Anger was never Queen Elizabeth’s primary emotion—if you looked up stoic in the dictionary, her picture would be there. But in royal biographer Robert Hardman’s new book The Making of a King: King Charles III and the Modern Monarchy, he quotes a Palace staffer as saying Her late Majesty was “as angry as I’d ever seen her” in 2021 after the Sussexes announced that she had given them her blessing to name their daughter Lilibet—her familial nickname so sacred that only a small number of people could ever dream of calling her by the moniker. (In the last decade, it was likely that her husband, Prince Philip—who died in April 2021 at 99 years old—was the only person able to call her that.)
Princess Lilibet Diana was born on June 4, 2021, and, according to The Daily Mail, Prince Harry and Meghan Markle publicly stated that they received approval to use the name “Lilibet” for their only daughter. Later, a Palace staffer told the BBC that the late Queen was “never asked” her opinion on Lilibet’s name before her birth, BBC royal correspondent Jonny Dymond tweeted at the time.
Page Six reported that Harry did call and speak to his grandmother after Meghan gave birth at Santa Barbara Cottage Hospital, but that “It will have likely been a call saying that she’s arrived, and we’d plan to name her after you—it’s not really something one can say no to. I doubt they asked—more likely informed.”
In June 2021, a spokesperson for the Sussexes said of the matter that “The Duke spoke with his family in advance of the announcement, in fact his grandmother was the first family member he called. During that conversation, he shared their hope of naming their daughter Lilibet in her honor. Had she not been supportive, they would not have used the name.”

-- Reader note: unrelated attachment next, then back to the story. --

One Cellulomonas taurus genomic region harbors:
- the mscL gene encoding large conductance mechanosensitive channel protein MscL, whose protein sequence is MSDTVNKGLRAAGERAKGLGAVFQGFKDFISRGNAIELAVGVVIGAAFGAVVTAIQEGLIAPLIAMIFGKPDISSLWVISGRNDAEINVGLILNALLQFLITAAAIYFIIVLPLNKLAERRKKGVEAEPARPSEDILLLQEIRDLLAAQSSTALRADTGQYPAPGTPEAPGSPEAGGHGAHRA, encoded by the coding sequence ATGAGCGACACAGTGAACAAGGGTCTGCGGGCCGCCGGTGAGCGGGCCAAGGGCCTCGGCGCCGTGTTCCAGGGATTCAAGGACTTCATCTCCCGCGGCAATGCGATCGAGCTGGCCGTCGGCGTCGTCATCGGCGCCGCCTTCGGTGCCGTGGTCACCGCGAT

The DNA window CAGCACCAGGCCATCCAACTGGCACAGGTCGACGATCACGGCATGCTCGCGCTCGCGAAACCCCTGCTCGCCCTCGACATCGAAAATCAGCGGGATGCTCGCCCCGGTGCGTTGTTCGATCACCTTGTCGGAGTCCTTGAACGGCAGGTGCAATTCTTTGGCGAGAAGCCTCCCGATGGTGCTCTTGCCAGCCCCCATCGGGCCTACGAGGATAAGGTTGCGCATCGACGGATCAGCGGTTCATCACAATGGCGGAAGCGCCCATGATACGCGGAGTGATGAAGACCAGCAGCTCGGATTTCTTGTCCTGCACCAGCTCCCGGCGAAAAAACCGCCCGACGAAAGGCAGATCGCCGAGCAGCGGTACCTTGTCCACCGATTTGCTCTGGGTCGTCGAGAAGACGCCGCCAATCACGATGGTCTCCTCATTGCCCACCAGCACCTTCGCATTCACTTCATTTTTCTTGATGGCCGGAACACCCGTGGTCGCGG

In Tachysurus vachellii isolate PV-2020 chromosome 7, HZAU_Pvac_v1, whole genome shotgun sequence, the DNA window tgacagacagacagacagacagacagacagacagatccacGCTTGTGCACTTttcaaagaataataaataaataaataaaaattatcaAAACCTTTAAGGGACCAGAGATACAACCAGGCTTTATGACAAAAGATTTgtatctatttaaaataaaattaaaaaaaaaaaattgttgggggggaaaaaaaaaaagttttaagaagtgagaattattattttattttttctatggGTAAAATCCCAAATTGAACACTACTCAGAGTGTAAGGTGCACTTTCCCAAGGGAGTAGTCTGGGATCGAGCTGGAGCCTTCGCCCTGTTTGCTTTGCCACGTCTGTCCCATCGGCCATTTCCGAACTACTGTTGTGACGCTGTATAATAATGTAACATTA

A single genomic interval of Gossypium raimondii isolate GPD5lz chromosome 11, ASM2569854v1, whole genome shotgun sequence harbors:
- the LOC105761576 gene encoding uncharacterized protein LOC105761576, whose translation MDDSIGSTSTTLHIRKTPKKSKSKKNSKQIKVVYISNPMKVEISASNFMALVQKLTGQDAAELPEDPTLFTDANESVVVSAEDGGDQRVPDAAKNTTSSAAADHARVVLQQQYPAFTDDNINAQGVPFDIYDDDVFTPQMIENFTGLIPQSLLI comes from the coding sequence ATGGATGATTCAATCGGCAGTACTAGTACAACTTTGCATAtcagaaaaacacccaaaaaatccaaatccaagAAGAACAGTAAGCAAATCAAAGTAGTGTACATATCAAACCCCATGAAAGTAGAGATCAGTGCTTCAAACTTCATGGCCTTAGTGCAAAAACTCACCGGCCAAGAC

After her birth, Harry and Meghan announced Lilibet's arrival in a statement, writing “She is more than we could have ever imagined, and we remain grateful for the love and prayers we’ve felt from across the globe. Thank you for your continued kindness and support during this very special time for our family.” They added, “Lili is named after her great-grandmother, Her Majesty The Queen, whose family nickname is Lilibet. Her middle name, Diana, was chosen to honor her beloved grandmother, The Princess of Wales.”
Buckingham Palace celebrated Lili’s birth days later in a statement on behalf of the royal family: “The Queen, The Prince of Wales and The Duchess of Cornwall, and The Duke and Duchess of Cambridge [everyone’s titles at the time] have been informed and are delighted with the news of the birth of a daughter for The Duke and Duchess of Sussex,” a spokesperson said. William and Kate added in a tweet, “We are all delighted by the happy news of the arrival of baby Lili. Congratulations to Harry, Meghan, and [Prince] Archie.”
Per Hardman’s book, after the BBC allegations, “The couple subsequently fired off warnings of legal action against anyone who dared to suggest otherwise, as the BBC had done,” he writes. “However, when the Sussexes tried to co-opt the Palace into propping up their version of events, they were rebuffed. Once again, it was a case of ‘recollections may vary’—the late Queen’s reaction to the Oprah Winfrey interview—as far as Her Majesty was concerned. Those noisy threats of legal action duly evaporated and the libel actions against the BBC never materialized.”
Royal expert Rebecca English wrote yesterday that “the Queen was so upset by the Sussexes’ decision that she told aides ‘I don’t own the palaces, I don’t own the paintings, the only thing I own is my name. And now they’ve taken that.’” English added her own analysis of the situation, writing that Harry and Meghan “would not have intended to cause her grief—over this, at any rate” but that it was clear to her that the Queen was upset over the issue. The name Lilibet, after all, was deeply, deeply personal, and was given to her by her grandfather, King George V, after he affectionately imitated her attempts as a little girl to say “Elizabeth,” Tatler reports.
The Making of a King is out January 18.
"The Making of a King" by Robert Hardman